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Swiss Cheese Model: A Cardiologist’s perspective.

Posted on Sunday January 28, 2024 in Health Screening

Written by Dr Edward Leatham Consultant Cardiologist

Since my research on ‘coronary thrombosis’ in 1996 and 25 years as an interventional cardiologist, I’ve pondered why heart attacks occur unpredictably across individuals with varying levels of coronary plaque and risk factors. The answer seems to lie in the role of chance in heart disease, akin to accidents that result from a series of underlying causes, not just isolated incidents.

This concept is well illustrated by the Swiss Cheese Model of system accidents. The model describes a stack of spinning disks, each representing a layer of defence with holes. An accident, like a heart attack, occurs when these holes align, allowing hazards to reach victims. In heart disease, the ‘layers’ are biological processes affecting the coronary arteries. A heart attack happens when the ‘holes’ in at least four layers align by chance. Understanding this model helps us realise that heart attack prevention involves more than dealing with just one factor, such as by taking a statin.

Fig 1. Four identifiable ‘risk’ layers contribute to a heart attack in an individual patient, where the risk of a heart attack can be linked to the number and size of the holes in each layer. Whereas the holes in the first layer can change over many years those in the latter layers vary day by day and even hour by hour. The four layers are spinning and the holes in three of the four distinct layers constantly vary in size as they open and shut thus only align infrequently by chance, explaining the random timing of a heart attack as well as why one patient, even left untreated can have their second event decades after their first.

The Story of Cholesterol

High LDL cholesterol is a known risk factor for heart disease. Coronary artery disease (CAD) builds up layer by layer, starting in our 20s with fatty streaks in the arteries. Over years, LDL cholesterol causes an inflammatory response, leading to plaque accumulation and calcification. The first layer in the Swiss cheese model is the development of plaque, which affects future heart attack risk.

The Thin Line between Stability and Disaster

As plaque builds up, the area becomes vulnerable to plaque rupture. Plaque vulnerability can lead to temporary thinning of the fibrous cap, increasing the risk of rupture. High blood pressure can exert shear stress on a weakened fibrous cap, causing it to rupture. This concept helps explain cardiac events linked to sudden physical exertion.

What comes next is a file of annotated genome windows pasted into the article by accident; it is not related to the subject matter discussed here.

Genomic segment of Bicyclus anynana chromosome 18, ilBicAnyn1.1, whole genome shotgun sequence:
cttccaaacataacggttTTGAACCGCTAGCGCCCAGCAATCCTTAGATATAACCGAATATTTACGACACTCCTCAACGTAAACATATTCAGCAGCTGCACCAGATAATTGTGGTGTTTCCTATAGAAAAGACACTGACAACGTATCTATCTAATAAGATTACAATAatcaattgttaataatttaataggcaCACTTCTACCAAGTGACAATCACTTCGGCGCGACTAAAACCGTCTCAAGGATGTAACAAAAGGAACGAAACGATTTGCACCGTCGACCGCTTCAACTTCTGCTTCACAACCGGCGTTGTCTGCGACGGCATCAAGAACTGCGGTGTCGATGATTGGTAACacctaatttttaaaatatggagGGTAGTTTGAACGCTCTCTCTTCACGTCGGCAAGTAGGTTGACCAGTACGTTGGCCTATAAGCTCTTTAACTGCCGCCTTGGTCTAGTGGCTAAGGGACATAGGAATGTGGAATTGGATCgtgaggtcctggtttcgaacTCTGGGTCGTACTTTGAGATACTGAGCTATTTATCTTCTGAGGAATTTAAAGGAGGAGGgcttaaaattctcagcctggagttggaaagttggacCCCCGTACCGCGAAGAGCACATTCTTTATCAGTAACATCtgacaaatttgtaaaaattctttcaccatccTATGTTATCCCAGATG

Thrombosis and Platelets: The Silent Guardians

When plaque ruptures, platelets form a plug to seal off the area, protecting against larger thrombotic proteins. However, the effectiveness of this response varies. During periods of high platelet activation, even minor plaque ruptures can trigger a more aggressive platelet response, leading to clot formation. Antiplatelet drugs like aspirin reduce this risk.

Body’s Fibrinolytic Defence: Our Natural Clot Busters

Our arteries have a clot-busting pathway, the fibrinolytic pathway, which is finely balanced to deal with arterial thrombosis. Factors like statin therapy and exercise improve our ability to handle arterial thrombosis, whereas a sedentary lifestyle and diabetes increase the risk.

Cardiac Arrest

Sudden occlusion of a major coronary artery is a common cause of sudden death, with considerable variation in individual response.

Preventive Measures

Understanding heart attacks through the Swiss Cheese Model emphasises the need for a multifaceted approach to prevention. This includes focusing on cholesterol-lowering, inhibiting platelets, encouraging exercise, and considering beta-blockers in high-risk patients.


The Swiss Cheese Model provides insight into how multiple factors, when aligned, can lead to catastrophic events like heart attacks. By identifying and reducing these risks through education, intervention, and awareness, we can work towards preventing such tragedies.


1/ Reason J. Human error: models and management. BMJ. 2000;320:768–70. doi: 10.1136/bmj.320.7237.768. [PubMed]

2/ Subclinical Coronary Atherosclerosis and Risk for Myocardial Infarction in a Danish Cohort

3/ Cardiovascular computed tomography imaging for coronary artery disease risk: plaque, flow and fat: Keith M Channon, David E Newby, Edward D Nicol, John Deanfield

4/ Does Exercise Influence the Susceptibility to Arterial Thrombosis? An Integrative Perspective

5/ The Acute and Chronic Effects of Resistance and Aerobic Exercise in Hemostatic Balance: A Brief Review

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